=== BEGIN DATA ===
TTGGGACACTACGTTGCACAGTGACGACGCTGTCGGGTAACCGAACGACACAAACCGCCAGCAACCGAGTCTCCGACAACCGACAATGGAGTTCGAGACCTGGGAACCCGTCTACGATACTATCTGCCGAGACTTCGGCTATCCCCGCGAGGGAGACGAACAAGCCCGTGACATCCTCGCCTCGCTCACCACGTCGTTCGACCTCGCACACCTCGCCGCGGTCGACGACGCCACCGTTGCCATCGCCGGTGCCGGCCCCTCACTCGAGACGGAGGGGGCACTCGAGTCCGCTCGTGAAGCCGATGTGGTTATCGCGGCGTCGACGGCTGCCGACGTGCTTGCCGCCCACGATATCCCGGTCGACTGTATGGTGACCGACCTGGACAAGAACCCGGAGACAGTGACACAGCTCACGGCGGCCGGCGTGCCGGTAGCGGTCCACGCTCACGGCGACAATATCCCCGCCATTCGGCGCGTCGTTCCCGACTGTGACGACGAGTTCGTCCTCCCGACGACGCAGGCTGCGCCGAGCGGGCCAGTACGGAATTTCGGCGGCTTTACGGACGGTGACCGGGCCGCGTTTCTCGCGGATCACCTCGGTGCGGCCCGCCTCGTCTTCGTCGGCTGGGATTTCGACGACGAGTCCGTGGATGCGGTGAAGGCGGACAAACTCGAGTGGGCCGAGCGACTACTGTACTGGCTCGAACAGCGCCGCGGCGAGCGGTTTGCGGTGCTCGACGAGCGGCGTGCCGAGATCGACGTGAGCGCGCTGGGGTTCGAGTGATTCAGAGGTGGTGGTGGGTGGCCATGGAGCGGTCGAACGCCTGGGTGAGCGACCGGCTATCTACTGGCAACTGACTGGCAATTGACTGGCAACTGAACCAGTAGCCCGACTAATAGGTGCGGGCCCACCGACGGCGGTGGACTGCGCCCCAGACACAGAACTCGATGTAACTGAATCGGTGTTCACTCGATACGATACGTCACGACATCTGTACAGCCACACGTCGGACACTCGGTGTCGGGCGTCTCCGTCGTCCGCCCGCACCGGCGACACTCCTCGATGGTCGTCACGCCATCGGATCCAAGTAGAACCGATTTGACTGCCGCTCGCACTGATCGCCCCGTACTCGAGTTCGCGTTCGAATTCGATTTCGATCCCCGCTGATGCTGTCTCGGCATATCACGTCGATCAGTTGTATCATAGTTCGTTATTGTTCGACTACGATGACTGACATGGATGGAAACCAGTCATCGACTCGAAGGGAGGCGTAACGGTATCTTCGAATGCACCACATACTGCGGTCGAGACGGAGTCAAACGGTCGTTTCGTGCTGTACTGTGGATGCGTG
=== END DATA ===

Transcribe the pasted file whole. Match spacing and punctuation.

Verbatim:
TTGGGACACTACGTTGCACAGTGACGACGCTGTCGGGTAACCGAACGACACAAACCGCCAGCAACCGAGTCTCCGACAACCGACAATGGAGTTCGAGACCTGGGAACCCGTCTACGATACTATCTGCCGAGACTTCGGCTATCCCCGCGAGGGAGACGAACAAGCCCGTGACATCCTCGCCTCGCTCACCACGTCGTTCGACCTCGCACACCTCGCCGCGGTCGACGACGCCACCGTTGCCATCGCCGGTGCCGGCCCCTCACTCGAGACGGAGGGGGCACTCGAGTCCGCTCGTGAAGCCGATGTGGTTATCGCGGCGTCGACGGCTGCCGACGTGCTTGCCGCCCACGATATCCCGGTCGACTGTATGGTGACCGACCTGGACAAGAACCCGGAGACAGTGACACAGCTCACGGCGGCCGGCGTGCCGGTAGCGGTCCACGCTCACGGCGACAATATCCCCGCCATTCGGCGCGTCGTTCCCGACTGTGACGACGAGTTCGTCCTCCCGACGACGCAGGCTGCGCCGAGCGGGCCAGTACGGAATTTCGGCGGCTTTACGGACGGTGACCGGGCCGCGTTTCTCGCGGATCACCTCGGTGCGGCCCGCCTCGTCTTCGTCGGCTGGGATTTCGACGACGAGTCCGTGGATGCGGTGAAGGCGGACAAACTCGAGTGGGCCGAGCGACTACTGTACTGGCTCGAACAGCGCCGCGGCGAGCGGTTTGCGGTGCTCGACGAGCGGCGTGCCGAGATCGACGTGAGCGCGCTGGGGTTCGAGTGATTCAGAGGTGGTGGTGGGTGGCCATGGAGCGGTCGAACGCCTGGGTGAGCGACCGGCTATCTACTGGCAACTGACTGGCAATTGACTGGCAACTGAACCAGTAGCCCGACTAATAGGTGCGGGCCCACCGACGGCGGTGGACTGCGCCCCAGACACAGAACTCGATGTAACTGAATCGGTGTTCACTCGATACGATACGTCACGACATCTGTACAGCCACACGTCGGACACTCGGTGTCGGGCGTCTCCGTCGTCCGCCCGCACCGGCGACACTCCTCGATGGTCGTCACGCCATCGGATCCAAGTAGAACCGATTTGACTGCCGCTCGCACTGATCGCCCCGTACTCGAGTTCGCGTTCGAATTCGATTTCGATCCCCGCTGATGCTGTCTCGGCATATCACGTCGATCAGTTGTATCATAGTTCGTTATTGTTCGACTACGATGACTGACATGGATGGAAACCAGTCATCGACTCGAAGGGAGGCGTAACGGTATCTTCGAATGCACCACATACTGCGGTCGAGACGGAGTCAAACGGTCGTTTCGTGCTGTACTGTGGATGCGTG